Montana state capitol Helena
Credit: Eliza Wiley / MTFP

Attorneys for a group of transgender and intersex Montanans said this week that they have filed a lawsuit challenging a new law that enshrines binary, reproduction-based definitions for “male,” “female” and “sex” across the state’s legal code.

The law, Senate Bill 458, was passed by this year’s GOP-controlled Legislature, despite vigorous opposition from Democrats and LGBTQ+ rights groups, and signed by Gov. Greg Gianforte, a Republican whose nonbinary adult child was among the bill’s public opponents.

Proponents, including bill sponsor Sen. Carl Glimm, R-Kila, argued during the session that the bill was intended to separate what they consider the “immutable” concept of sex from socially constructed conceptions of gender. As the governor signed the bill, a Gianforte spokesperson said it protected “commonsense” definitions of sex without infringing on Montanans “ability to identify with whatever gender, but not sex, they wish.”

The version of the bill that became law draws clear lines between “male” and “female” sex based on the presence of XY or XX chromosomes and the production of sperm and eggs “under normal development.” It also specifies that its definition of “sex” applies to large swaths of state code, including statutes that govern drivers’ licenses, mental health commitments, marriage licenses, demographic records and the state’s anti-discrimination law, the Montana Human Rights Act.

The plaintiffs in the new challenge, filed in Missoula County District Court, maintained they don’t neatly fit into the categories the law imposes, arguing that the legislation’s definitions are “unscientific,” “unworkable” and deprive them and other Montanans of legal recognition and protection from discrimination.

They argued that the law “purposefully excludes Plaintiffs from the social and political community, deliberately reduces their value, forces them to disclose private medical and biological information, and requires them to misgender themselves.”

“Laws that prohibit sex-based discrimination do so whether that discrimination is based on perceived biological differences between sexes or arises from the ways people behave, present, and identify in relation to their sex,” wrote the plaintiffs’ attorneys.

They’re asking a judge to declare the law unconstitutional and prevent its enforcement.

The plaintiffs include two transgender women and one transgender man, as well as two plaintiffs who are intersex or androgynous. Also joining the lawsuit as an organization is the Montana Two Spirit Society, a nonprofit that advances the understanding of Indigenous “Two Spirit” traditions that it says don’t necessarily conform with western notions of gender.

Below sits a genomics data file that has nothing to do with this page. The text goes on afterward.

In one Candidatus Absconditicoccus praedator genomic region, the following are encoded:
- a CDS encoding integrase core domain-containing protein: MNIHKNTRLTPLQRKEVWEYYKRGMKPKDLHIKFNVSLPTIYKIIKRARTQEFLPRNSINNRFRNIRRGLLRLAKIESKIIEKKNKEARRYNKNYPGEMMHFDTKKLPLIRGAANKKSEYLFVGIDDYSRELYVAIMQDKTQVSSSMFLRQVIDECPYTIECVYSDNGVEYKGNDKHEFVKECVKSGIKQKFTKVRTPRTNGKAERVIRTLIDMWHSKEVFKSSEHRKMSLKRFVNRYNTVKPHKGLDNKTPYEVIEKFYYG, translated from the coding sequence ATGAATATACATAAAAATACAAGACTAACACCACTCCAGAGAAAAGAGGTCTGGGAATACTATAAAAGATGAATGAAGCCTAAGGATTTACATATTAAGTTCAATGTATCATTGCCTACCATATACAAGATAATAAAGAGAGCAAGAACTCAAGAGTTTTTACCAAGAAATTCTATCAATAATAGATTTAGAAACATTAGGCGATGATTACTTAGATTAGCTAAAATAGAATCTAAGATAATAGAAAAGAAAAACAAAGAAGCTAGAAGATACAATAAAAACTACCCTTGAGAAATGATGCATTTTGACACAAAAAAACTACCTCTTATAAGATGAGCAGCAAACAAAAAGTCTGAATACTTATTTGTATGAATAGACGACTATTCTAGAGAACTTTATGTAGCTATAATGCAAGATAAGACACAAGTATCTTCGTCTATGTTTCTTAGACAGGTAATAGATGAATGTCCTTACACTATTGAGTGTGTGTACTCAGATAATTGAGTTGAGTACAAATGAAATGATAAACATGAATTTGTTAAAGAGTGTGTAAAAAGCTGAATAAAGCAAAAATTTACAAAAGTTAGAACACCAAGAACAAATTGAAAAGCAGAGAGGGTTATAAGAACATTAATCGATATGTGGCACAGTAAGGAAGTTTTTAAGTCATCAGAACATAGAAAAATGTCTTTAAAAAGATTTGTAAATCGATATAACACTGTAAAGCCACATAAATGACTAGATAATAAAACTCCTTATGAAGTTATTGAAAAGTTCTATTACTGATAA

Many of the plaintiffs maintained that they have been subjected to harassment, discrimination and legal uncertainty as a result of their gender expression. Both intersex plaintiffs also said their XY chromosomes — defined as “male” under the new law — are misaligned with the female genders they were assigned at birth based on their external genitalia.

The group is represented by Upper Seven Law, a progressive nonprofit law firm based in Helena. Upper Seven staff said they filed the lawsuit Wednesday afternoon.

The lawsuit names Gianforte and Attorney General Austin Knudsen, also a Republican, as defendants.

Knudsen’s office declined to comment on the merits of the lawsuit Thursday, saying it hadn’t yet been formally served with the case. Gianforte’s office also declined to comment on the case, and Glimm, the bill sponsor, didn’t respond Thursday to either a voicemail or an email soliciting his perspective on the suit.

MTFP reporter Mara Silvers contributed reporting.

Editor’s note: Plaintiff Eden Atwood is married to MTFP Editor Brad Tyer. Tyer recused himself from the production of this piece, which was edited by Nick Ehli.


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Eric came to journalism in a roundabout way after studying engineering at Montana State University in Bozeman (credit, or blame, for his career direction rests with the campus's student newspaper, the Exponent). He has worked as a professional journalist in Montana since 2013, with stints at the Great Falls Tribune, Bozeman Daily Chronicle, and Solutions Journalism Network before joining the Montana Free Press newsroom in Helena full time in 2019.